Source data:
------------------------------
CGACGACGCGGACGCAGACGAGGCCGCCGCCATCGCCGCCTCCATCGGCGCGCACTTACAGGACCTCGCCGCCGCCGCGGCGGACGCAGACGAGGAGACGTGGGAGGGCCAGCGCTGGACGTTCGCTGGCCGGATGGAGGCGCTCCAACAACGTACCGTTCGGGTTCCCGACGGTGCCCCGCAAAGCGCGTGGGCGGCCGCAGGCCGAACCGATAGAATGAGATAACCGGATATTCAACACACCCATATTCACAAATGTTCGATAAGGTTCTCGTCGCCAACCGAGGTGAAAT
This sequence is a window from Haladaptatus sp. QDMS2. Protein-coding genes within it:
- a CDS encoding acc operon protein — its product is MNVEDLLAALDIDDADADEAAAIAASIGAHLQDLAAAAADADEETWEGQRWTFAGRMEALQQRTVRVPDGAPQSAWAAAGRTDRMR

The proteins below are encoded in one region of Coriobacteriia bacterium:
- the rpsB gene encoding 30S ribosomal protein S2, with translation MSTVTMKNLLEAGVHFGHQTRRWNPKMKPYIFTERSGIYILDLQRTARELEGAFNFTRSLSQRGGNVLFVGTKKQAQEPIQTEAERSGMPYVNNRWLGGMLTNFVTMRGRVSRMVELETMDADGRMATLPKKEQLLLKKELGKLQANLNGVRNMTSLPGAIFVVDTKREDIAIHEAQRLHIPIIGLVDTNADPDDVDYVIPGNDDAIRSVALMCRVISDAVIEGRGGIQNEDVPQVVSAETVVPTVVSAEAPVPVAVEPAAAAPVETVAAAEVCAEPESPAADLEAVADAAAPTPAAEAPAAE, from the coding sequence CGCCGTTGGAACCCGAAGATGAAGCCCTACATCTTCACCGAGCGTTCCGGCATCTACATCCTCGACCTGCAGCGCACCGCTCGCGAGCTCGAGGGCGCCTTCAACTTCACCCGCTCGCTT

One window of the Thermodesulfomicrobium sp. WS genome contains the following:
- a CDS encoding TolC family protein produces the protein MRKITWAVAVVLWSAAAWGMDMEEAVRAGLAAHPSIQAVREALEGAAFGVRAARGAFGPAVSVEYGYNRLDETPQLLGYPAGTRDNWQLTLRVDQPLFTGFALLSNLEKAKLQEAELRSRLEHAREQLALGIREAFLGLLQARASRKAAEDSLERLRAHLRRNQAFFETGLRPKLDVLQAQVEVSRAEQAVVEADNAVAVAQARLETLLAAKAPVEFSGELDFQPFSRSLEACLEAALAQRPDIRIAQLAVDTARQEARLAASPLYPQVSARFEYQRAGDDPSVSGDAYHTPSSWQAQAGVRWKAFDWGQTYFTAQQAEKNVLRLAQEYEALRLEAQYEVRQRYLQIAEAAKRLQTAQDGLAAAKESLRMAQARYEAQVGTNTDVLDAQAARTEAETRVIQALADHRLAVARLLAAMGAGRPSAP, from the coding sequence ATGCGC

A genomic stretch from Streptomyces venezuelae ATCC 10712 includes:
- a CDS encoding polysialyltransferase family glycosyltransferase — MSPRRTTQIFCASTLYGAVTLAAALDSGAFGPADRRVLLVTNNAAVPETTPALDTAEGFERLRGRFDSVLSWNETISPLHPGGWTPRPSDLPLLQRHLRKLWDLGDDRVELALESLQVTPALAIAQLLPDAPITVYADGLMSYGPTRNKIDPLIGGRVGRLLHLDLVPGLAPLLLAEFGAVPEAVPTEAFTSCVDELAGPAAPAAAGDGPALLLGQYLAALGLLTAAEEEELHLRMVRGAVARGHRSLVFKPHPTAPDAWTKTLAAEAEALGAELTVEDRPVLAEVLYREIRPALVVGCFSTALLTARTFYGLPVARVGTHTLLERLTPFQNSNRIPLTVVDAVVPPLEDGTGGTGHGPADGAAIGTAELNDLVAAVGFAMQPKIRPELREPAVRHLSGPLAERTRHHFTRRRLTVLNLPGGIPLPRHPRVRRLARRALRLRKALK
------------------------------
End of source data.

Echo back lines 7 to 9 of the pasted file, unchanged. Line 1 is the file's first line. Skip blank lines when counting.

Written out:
- a CDS encoding TolC family protein produces the protein MRKITWAVAVVLWSAAAWGMDMEEAVRAGLAAHPSIQAVREALEGAAFGVRAARGAFGPAVSVEYGYNRLDETPQLLGYPAGTRDNWQLTLRVDQPLFTGFALLSNLEKAKLQEAELRSRLEHAREQLALGIREAFLGLLQARASRKAAEDSLERLRAHLRRNQAFFETGLRPKLDVLQAQVEVSRAEQAVVEADNAVAVAQARLETLLAAKAPVEFSGELDFQPFSRSLEACLEAALAQRPDIRIAQLAVDTARQEARLAASPLYPQVSARFEYQRAGDDPSVSGDAYHTPSSWQAQAGVRWKAFDWGQTYFTAQQAEKNVLRLAQEYEALRLEAQYEVRQRYLQIAEAAKRLQTAQDGLAAAKESLRMAQARYEAQVGTNTDVLDAQAARTEAETRVIQALADHRLAVARLLAAMGAGRPSAP, from the coding sequence ATGCGC

A genomic stretch from Streptomyces venezuelae ATCC 10712 includes:
- a CDS encoding polysialyltransferase family glycosyltransferase — MSPRRTTQIFCASTLYGAVTLAAALDSGAFGPADRRVLLVTNNAAVPETTPALDTAEGFERLRGRFDSVLSWNETISPLHPGGWTPRPSDLPLLQRHLRKLWDLGDDRVELALESLQVTPALAIAQLLPDAPITVYADGLMSYGPTRNKIDPLIGGRVGRLLHLDLVPGLAPLLLAEFGAVPEAVPTEAFTSCVDELAGPAAPAAAGDGPALLLGQYLAALGLLTAAEEEELHLRMVRGAVARGHRSLVFKPHPTAPDAWTKTLAAEAEALGAELTVEDRPVLAEVLYREIRPALVVGCFSTALLTARTFYGLPVARVGTHTLLERLTPFQNSNRIPLTVVDAVVPPLEDGTGGTGHGPADGAAIGTAELNDLVAAVGFAMQPKIRPELREPAVRHLSGPLAERTRHHFTRRRLTVLNLPGGIPLPRHPRVRRLARRALRLRKALK